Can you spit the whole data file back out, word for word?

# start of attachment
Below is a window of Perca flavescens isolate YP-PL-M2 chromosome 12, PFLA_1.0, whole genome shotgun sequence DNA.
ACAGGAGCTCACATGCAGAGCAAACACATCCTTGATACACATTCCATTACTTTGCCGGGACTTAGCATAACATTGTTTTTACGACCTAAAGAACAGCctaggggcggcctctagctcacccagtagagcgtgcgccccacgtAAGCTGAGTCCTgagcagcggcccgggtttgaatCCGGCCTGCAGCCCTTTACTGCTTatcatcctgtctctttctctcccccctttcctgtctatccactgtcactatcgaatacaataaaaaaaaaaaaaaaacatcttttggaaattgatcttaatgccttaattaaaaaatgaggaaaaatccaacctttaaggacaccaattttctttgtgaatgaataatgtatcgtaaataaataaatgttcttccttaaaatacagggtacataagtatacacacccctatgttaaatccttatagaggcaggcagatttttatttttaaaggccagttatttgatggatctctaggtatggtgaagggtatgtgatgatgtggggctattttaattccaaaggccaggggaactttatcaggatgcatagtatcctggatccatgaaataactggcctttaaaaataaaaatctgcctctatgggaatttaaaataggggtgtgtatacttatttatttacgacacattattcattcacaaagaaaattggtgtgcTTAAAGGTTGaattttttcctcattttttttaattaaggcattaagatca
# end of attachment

Below is a window of Perca flavescens isolate YP-PL-M2 chromosome 12, PFLA_1.0, whole genome shotgun sequence DNA.
ACAGGAGCTCACATGCAGAGCAAACACATCCTTGATACACATTCCATTACTTTGCCGGGACTTAGCATAACATTGTTTTTACGACCTAAAGAACAGCctaggggcggcctctagctcacccagtagagcgtgcgccccacgtAAGCTGAGTCCTgagcagcggcccgggtttgaatCCGGCCTGCAGCCCTTTACTGCTTatcatcctgtctctttctctcccccctttcctgtctatccactgtcactatcgaatacaataaaaaaaaaaaaaaaacatcttttggaaattgatcttaatgccttaattaaaaaatgaggaaaaatccaacctttaaggacaccaattttctttgtgaatgaataatgtatcgtaaataaataaatgttcttccttaaaatacagggtacataagtatacacacccctatgttaaatccttatagaggcaggcagatttttatttttaaaggccagttatttgatggatctctaggtatggtgaagggtatgtgatgatgtggggctattttaattccaaaggccaggggaactttatcaggatgcatagtatcctggatccatgaaataactggcctttaaaaataaaaatctgcctctatgggaatttaaaataggggtgtgtatacttatttatttacgacacattattcattcacaaagaaaattggtgtgcTTAAAGGTTGaattttttcctcattttttttaattaaggcattaagatca